@stuffisthings Does the job training in Germany have anything to do with the tracking at the secondary level? As in, not everyone goes to university or does the Abitur, and there are pretty strict divisions between the vocational tracks and others? Or is there job training for university-level graduates as well? I used to live in Germany (a long time ago), and I remember an American friend (who was married to a German, and she had no real financial reason to work, just boredom) complaining that she thought being a florist might be nice, but she'd have to do that lengthy training program.... My other idea as a gift to my undergrad institution, should I ever have lots of extra money (I'm in the arts, so this is doubtful to happen): having a start-up fund for new graduates who get jobs in low paid fields (like museum work or publishing) from low-income backgrounds. This dream scholarship would be like the rich parents I never had: it'd pay for moving expenses, first/last/security on an apartment (which, I know from personal experience, is difficult to scrape together if you are making $24K in NYC), heck even cover student loan payments for the first few years. In other words, basically be a cushion that the upper-middle-class kids from my college had that I didn't. It might go to the same person who gets the Angry Little Raincloud Endowed Summer Internship Fund, or maybe not.
(Just getting this out of the way: I'm still grossed out by the auctioning off of internships and all of this.) One of the nicest little and totally unpublicized things that my undergraduate institution did was having stipends for students to take unpaid internships. It wasn't really enough to cover the cost of living someplace like NYC-- where the arts and publishing gigs would be-- and there was also that pesky problem of the "student contribution" to financial aid packages, which was supposed to be covered by summer work (which, de facto, meant either taking out a student loan to cover that bit or, if one was lucky, the parents had enough money for it). But, I always appreciated that nod to leveling the playing field a little bit. Also, not to drag up the whole cost of college thing again, but that's one of the benefits of going to a rich school. There are funds for stuff like that. (Yes, I know they're more expensive, and I'm old and maybe this all changed, but I went to a fancy place for less than the cost of Big State U., because of very generous financial aid; i.e., I did not go 6-figures into debt for NYU.) If I ever have enough to give serious money to my alma mater, I've already decided that it's going to fund opportunities for low-income students to do internships or whatever in the arts. Maybe by then, the whole internship thing will be reformed, but I'm not holding my breath.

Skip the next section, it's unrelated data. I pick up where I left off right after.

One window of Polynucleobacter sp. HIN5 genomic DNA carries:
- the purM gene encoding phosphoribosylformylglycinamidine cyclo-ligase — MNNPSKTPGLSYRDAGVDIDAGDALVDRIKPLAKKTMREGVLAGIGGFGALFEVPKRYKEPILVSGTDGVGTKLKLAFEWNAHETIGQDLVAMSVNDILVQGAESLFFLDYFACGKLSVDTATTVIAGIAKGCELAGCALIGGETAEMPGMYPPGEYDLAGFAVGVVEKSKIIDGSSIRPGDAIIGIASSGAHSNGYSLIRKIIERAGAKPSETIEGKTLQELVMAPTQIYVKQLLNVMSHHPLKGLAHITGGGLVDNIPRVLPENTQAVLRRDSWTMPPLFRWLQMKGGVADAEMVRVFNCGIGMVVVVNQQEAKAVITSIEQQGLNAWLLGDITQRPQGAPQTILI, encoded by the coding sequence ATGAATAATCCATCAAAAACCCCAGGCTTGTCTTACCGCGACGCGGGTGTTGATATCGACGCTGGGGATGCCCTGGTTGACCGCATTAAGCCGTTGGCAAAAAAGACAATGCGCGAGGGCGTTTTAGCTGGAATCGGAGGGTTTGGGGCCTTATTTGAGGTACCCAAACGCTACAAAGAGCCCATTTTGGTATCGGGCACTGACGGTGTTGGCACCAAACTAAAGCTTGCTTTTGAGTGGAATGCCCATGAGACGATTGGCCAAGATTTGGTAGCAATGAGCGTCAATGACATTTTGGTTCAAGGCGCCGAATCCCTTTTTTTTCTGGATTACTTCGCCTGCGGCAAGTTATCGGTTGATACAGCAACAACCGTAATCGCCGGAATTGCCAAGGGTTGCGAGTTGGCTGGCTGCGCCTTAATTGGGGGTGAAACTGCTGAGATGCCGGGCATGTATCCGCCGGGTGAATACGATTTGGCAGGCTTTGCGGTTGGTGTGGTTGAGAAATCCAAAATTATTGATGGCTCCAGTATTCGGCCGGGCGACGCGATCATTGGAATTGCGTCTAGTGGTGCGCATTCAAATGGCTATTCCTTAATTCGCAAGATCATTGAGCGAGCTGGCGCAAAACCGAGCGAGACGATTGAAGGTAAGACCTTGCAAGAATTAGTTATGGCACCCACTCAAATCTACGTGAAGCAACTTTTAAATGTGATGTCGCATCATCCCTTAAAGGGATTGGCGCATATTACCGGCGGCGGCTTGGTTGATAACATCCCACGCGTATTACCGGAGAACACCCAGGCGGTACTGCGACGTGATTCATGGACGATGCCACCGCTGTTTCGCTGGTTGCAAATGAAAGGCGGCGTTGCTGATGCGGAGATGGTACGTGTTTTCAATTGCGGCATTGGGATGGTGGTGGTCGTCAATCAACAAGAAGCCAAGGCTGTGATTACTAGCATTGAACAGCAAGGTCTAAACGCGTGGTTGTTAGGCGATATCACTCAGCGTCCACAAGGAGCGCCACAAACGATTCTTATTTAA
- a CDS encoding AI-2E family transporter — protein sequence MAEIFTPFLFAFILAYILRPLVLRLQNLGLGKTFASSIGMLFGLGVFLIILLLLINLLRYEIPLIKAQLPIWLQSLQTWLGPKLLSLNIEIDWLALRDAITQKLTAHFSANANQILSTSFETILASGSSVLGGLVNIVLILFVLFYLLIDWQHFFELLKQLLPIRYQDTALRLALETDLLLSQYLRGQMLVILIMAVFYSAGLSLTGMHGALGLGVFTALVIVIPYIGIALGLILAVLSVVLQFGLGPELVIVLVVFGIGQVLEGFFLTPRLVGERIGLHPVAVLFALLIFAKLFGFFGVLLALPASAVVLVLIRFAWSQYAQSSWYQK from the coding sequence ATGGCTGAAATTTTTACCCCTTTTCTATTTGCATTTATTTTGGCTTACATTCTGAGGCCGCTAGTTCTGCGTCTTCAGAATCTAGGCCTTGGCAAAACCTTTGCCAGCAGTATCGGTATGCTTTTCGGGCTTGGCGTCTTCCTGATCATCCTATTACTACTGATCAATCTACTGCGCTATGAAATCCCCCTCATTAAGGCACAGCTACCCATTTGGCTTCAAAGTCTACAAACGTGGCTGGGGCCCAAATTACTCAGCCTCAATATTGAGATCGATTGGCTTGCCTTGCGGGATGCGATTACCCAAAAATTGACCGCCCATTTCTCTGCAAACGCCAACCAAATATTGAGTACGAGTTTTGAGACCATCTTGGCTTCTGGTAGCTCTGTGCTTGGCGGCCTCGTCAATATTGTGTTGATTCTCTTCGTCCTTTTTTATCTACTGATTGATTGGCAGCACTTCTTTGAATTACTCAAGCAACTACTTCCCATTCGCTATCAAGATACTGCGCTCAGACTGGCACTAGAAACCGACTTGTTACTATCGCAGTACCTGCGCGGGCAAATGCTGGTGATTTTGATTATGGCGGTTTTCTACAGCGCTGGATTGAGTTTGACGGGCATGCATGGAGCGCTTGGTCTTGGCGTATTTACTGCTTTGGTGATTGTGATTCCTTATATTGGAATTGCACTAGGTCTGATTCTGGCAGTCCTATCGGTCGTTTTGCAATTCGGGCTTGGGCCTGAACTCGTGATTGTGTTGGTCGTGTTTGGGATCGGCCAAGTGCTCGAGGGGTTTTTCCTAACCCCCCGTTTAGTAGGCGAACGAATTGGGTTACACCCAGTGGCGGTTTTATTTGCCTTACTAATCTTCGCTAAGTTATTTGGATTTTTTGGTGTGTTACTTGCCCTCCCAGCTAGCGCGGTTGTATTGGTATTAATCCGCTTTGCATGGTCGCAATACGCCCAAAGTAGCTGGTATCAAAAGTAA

@lapgiraffe Thank you! I've noticed the pre-cooked rotisserie chicken thing, too (at Whole Foods and Fairway, no less). OK, I agree that if everyone's drinking, yes, it will be cheaper to eat at home (someone's home.) And, also, I agree that this applies primarily to people who already cook (was it in this comment thread? another?). Back in another life, I cooked a lot: I had everything one needed, spice-wise, and since I cooked a lot cooking was easy. I could whip up even fairly elaborate dishes with little effort, and it made sense to have lots of spices/oils/whatever on hand because I would use them. I can't even get through a bottle of red wine vinegar within a year these days...
@aetataureate Finally, an easy problem to solve: Listen up, people! Stop being judgmental assholes. Thank you. (If only.)